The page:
It can be difficult to know whether it’s really necessary to take your pet to the vet, or whether you are being over-anxious. We have compiled a list of health and behavioural signals to look out for in your pet.
Regardless of how expressive your dog’s bright eyes or cat’s melodious meowing appear to be, the fact remains that pets lack the facility of language. They aren’t able to tell us directly when something is wrong, or what exactly is bothering them – only your vet can properly determine this for you. That’s why it’s so important to pay attention to your furry companion’s behaviour, and recognise the signs that might warrant a trip to the vet.
As the owner, you are in the best position to spot a warning signal when it occurs. However, it’s sometimes hard to pick up on less obvious signs of illness. One of the most difficult symptoms to recognise is pain – in the absence of a surface wound, swelling, or other physical manifestations, internal discomfort shows itself through changes in your pet’s behaviour. The major signs to look out for include changes or signs of difficulty in breathing, posture, gait, grooming, urine and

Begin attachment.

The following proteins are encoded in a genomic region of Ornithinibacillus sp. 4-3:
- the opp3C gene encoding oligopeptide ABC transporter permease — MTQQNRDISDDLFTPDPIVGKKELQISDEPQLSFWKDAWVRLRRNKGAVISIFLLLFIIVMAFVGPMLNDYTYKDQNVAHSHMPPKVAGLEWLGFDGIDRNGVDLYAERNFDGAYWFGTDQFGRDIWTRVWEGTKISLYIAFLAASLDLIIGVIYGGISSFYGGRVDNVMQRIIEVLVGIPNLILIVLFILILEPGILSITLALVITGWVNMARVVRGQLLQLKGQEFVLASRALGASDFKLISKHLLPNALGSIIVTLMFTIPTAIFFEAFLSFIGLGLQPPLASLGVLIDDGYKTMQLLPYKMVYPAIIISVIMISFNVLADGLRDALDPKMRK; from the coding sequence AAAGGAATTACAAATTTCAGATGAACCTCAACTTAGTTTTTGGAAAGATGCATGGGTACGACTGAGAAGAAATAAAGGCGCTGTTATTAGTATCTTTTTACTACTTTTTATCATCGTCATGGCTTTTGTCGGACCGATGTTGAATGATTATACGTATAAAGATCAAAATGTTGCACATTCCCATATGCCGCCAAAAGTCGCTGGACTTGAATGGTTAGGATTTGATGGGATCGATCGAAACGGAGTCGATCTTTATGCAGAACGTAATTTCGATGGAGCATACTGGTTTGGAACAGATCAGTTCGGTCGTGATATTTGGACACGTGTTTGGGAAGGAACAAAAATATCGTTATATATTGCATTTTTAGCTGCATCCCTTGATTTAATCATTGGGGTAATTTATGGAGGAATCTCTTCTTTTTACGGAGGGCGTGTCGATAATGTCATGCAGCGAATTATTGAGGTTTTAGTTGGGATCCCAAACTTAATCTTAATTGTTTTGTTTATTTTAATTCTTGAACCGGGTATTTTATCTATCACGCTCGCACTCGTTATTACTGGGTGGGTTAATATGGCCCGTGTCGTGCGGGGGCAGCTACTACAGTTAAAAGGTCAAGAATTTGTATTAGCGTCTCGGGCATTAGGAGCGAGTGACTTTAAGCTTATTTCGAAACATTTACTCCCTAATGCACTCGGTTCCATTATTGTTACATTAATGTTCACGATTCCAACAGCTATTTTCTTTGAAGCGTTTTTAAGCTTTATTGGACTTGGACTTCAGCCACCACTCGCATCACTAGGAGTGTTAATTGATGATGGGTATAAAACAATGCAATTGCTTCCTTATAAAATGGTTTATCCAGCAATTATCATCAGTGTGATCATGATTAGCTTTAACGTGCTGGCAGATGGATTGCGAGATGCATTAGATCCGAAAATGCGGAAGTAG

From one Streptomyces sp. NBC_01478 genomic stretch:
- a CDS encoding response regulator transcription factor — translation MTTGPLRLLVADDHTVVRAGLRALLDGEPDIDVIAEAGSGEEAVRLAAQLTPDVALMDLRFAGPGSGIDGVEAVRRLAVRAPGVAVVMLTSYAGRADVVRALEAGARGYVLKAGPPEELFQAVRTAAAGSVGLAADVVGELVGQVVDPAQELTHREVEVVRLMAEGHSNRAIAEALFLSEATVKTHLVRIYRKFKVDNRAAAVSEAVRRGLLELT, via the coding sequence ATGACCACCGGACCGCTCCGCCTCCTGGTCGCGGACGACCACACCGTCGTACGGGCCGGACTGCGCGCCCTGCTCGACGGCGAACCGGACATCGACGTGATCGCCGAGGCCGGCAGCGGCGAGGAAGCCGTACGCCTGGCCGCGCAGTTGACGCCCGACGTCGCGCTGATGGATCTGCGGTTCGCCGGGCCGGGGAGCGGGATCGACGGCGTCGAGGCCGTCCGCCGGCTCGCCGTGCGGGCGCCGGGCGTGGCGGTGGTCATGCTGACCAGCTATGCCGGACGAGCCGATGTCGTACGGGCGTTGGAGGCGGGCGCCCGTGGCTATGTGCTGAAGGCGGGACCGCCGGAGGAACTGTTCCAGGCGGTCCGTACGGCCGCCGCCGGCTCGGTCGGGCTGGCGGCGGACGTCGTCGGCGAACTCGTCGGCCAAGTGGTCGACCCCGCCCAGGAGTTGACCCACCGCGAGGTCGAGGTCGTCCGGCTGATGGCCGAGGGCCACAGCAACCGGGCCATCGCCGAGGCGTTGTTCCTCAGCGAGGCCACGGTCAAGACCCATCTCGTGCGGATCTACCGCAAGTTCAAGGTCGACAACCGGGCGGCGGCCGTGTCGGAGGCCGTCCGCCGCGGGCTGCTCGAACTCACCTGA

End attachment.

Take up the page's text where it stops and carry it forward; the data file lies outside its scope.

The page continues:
bowel habits, sleeping and vocalisation. Just as with humans, concerning health changes can be caused by a vast range of conditions, so it’s important not to jump to conclusions.
For example, vomiting can point to anything from temporary motion sickness to more serious ailments such as diabetes mellitus and head trauma. As a general rule of thumb, any unexpected or rapid changes in your pet’s behaviour or appearance are a potential concern, and signal that a trip to the vet is in order. When visiting the vet, it’s good to supply as much information as possible, so that they can quickly narrow down the potential cause of the ailment. Information on your pet’s age and breed, vaccination status, living environment, access to poisons, diet, and when the symptoms appeared are all useful for your vet to have on hand.
Any one of these symptoms indicate that you should take your pet to the vet urgently:
- Difficulty with breathing
- Fits or seizures
- Collapsing or unconsciousness
- Excess vomiting or diarrhoea (especially if there is blood present)
- Signs of severe pain
- Excess bleeding
- Inability to walk
- Severe abdominal pain or swollen abdomen
These symptoms indicate that there may be something wrong with your pet’s health, and also warrant a call to the vet:
- Excess thirst and urination
- Difficulty urinating or urinating in inappropriate places
- Change in appetite or a refusal to eat
- Change in behaviour (lethargy, aggression, etc)
- Strange breath or body odours
- Rapid, unexpected weight gain or loss